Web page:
Different story at playgrounds where I'm an expert at plunking myself down on a bench and talking to grownup friends while insisting that Wally scamper off. I love it when other parents follow suit. One even refuses to "help" a kid trying to do monkey bars that are out of reach, saying, "Do something you can do without me". I think that's great! Sometimes...and that at other times decide that you're going to spot or indulge the incessant "Look at me's!!" or whatever. Last week, a friend-parent of mine suggested we go sit on the playground structure because the kids wanted us to ride in their airplane. I did it reluctantly, feeling she won the "better mom" trophy that night for doing it happily, and sticking it out longer. But now I can refer to this article and quote it, saying:

"The role of the ever-present playmate that I see many parents slipping into can indeed be damaging. We've been reading lately about how Americans, by and large are raising a generation of spoiled children. In many ways, overindulging kids with scheduled time and constant parental attention is akin to spoiling them rotten with material goods."

An over-entertainer is different from a helicopter parent. You can be both, but you can also be one without the other. Helicopters can protect but essentially ignore, and over-entertainers can be the fun but kind of crazy moms or dads who end up chasing hyper kids way too close to the river and getting the stink-eye from other parents. It's funny to realize I am guilty of being an over-entertainer, an ever-willing playmate much of time. That makes me a kind "peer parent" in my own right, if in a different way from the ones I mocked here. There should be a name for that kind of parent. The ringmaster? The court jester?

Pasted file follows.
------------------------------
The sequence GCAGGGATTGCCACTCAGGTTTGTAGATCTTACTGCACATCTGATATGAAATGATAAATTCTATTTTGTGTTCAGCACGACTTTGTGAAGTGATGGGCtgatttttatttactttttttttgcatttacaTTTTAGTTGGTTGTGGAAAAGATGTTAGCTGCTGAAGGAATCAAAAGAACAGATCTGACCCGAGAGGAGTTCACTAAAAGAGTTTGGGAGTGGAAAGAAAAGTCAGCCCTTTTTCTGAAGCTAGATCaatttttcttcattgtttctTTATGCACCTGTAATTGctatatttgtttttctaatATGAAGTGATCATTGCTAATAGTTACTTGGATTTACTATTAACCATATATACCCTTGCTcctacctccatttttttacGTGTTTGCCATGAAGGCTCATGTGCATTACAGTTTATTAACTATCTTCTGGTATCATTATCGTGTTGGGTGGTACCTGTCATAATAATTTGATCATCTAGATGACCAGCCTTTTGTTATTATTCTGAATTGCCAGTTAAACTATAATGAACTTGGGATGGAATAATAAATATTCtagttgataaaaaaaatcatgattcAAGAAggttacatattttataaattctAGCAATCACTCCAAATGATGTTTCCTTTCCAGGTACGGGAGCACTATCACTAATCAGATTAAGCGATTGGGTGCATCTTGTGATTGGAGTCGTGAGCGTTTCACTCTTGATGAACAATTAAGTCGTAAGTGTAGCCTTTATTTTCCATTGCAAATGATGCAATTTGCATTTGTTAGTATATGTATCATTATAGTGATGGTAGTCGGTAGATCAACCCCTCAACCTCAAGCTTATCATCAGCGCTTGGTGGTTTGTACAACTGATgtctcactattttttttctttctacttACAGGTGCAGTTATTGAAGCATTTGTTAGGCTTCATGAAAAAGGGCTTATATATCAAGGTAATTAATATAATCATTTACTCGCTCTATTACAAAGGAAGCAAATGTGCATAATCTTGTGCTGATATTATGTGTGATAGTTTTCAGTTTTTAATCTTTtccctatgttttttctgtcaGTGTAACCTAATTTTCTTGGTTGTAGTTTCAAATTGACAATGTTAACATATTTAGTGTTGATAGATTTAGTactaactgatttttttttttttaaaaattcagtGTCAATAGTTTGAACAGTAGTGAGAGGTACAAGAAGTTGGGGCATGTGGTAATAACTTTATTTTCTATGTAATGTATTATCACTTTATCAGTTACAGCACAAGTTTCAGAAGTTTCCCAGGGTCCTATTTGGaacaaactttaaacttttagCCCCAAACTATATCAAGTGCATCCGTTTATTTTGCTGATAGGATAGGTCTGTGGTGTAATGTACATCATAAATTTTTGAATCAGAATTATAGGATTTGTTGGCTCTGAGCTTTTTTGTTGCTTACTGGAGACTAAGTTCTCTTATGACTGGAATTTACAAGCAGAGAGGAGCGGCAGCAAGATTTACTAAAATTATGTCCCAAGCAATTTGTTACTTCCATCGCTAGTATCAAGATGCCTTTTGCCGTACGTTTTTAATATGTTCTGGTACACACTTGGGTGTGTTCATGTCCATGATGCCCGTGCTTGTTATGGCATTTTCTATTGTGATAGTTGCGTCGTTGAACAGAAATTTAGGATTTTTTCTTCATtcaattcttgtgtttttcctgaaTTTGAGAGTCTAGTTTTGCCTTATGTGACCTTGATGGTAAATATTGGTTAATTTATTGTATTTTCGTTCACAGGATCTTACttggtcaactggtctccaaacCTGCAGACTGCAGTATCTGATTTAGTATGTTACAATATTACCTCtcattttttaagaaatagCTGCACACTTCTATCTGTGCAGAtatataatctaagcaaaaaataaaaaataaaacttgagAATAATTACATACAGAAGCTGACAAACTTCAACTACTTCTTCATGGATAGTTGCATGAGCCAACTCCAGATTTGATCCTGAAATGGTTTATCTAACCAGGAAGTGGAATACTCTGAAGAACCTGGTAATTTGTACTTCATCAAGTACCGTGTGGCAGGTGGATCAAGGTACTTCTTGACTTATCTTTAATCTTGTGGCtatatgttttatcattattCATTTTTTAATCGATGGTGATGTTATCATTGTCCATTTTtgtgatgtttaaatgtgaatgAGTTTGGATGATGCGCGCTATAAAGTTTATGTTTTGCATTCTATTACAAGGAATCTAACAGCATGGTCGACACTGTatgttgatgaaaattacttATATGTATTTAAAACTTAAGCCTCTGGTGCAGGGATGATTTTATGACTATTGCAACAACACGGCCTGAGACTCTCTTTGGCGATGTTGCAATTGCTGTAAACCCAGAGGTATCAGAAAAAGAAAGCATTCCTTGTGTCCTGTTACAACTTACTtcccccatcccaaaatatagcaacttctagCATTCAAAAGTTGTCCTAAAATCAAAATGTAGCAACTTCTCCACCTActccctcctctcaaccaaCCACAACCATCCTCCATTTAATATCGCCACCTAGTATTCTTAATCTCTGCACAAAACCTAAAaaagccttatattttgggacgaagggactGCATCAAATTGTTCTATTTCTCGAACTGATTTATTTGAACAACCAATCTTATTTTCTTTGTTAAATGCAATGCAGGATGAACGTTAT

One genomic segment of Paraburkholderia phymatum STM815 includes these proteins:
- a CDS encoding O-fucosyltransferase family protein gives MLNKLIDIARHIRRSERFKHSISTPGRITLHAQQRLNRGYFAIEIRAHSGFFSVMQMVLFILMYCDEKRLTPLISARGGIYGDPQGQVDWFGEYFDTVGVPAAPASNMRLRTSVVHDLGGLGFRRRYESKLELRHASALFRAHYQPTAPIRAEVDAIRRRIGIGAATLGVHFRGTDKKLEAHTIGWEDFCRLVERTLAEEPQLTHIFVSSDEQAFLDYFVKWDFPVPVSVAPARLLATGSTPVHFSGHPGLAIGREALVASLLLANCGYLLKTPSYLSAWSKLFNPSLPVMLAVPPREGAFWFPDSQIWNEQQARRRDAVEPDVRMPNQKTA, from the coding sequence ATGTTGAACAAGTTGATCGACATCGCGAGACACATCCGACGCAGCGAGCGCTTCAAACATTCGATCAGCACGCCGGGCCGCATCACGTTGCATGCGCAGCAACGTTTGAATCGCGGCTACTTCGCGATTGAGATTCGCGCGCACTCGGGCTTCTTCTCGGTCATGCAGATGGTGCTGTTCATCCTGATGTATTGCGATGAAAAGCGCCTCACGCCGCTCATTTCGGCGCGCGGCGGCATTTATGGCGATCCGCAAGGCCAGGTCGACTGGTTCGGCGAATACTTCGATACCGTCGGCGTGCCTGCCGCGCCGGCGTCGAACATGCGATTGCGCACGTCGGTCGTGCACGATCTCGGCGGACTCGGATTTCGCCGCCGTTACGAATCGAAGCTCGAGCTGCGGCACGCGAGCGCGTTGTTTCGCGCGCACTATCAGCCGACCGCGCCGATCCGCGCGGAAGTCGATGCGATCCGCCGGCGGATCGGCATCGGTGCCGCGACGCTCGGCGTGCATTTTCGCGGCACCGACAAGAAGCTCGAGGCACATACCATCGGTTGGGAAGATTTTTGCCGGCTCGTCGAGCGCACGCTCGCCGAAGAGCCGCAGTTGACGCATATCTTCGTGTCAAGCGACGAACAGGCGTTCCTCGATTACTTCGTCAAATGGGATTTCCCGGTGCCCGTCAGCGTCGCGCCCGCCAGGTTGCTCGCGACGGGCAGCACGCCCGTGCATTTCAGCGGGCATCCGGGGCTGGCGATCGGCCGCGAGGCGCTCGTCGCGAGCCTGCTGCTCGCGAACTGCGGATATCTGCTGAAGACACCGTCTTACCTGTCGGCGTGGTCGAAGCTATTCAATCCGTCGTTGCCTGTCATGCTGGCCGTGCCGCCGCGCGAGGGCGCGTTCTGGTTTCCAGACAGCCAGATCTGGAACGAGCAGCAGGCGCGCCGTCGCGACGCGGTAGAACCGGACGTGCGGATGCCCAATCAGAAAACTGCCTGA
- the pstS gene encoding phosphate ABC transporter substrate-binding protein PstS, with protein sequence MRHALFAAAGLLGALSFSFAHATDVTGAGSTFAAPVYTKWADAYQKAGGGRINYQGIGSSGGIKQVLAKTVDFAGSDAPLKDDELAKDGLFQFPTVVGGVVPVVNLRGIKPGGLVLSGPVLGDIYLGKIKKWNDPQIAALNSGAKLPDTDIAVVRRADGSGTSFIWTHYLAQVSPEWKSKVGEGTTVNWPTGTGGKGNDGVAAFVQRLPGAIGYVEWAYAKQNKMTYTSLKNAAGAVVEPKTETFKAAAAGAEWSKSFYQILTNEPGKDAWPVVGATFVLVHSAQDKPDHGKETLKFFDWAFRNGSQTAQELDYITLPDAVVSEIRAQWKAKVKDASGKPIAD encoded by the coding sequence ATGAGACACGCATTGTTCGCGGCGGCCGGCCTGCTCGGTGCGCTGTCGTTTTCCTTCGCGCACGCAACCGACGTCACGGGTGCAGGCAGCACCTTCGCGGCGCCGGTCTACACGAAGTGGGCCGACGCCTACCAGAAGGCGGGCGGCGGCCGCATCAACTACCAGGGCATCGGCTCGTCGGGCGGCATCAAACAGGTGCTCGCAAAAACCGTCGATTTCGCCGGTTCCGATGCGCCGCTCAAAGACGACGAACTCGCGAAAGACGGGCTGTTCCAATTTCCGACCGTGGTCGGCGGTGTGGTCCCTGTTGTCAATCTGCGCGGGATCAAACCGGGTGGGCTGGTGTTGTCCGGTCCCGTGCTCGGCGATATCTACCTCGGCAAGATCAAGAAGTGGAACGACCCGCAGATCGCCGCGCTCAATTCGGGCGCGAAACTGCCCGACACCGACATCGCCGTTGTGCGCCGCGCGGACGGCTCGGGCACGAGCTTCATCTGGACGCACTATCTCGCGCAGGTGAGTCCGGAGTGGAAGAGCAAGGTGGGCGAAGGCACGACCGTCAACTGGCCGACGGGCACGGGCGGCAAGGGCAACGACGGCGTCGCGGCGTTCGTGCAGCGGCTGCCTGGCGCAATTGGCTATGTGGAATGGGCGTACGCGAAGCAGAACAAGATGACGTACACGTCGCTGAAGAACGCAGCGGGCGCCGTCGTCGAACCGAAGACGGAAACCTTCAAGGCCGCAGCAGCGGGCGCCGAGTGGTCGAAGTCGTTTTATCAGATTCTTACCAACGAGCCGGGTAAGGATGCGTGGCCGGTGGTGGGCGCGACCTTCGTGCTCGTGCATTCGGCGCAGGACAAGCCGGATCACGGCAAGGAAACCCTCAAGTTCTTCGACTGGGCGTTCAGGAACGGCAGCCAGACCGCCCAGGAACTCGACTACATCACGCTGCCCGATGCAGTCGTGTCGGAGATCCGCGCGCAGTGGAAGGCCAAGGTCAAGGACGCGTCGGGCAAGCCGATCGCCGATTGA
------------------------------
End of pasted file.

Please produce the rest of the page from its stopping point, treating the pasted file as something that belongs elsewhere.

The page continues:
Dr. Drexler continues: 

"... filling our kids every waking minute, with sports or just plain companionship, we risk stifling their self-sufficiency, as well as their imaginations. We risk raising children who always seek support."

This goes to the child as king idea, which isn't good for the kid. Denise Schipani writes about in Mean Moms Rule. "We're raising a nation of individuals, sacrificing our own pursuits, often, for the sake of their happiness, and leaving by the wayside the idea that all family members should sacrificie for the whole, as well as join in the celebration..."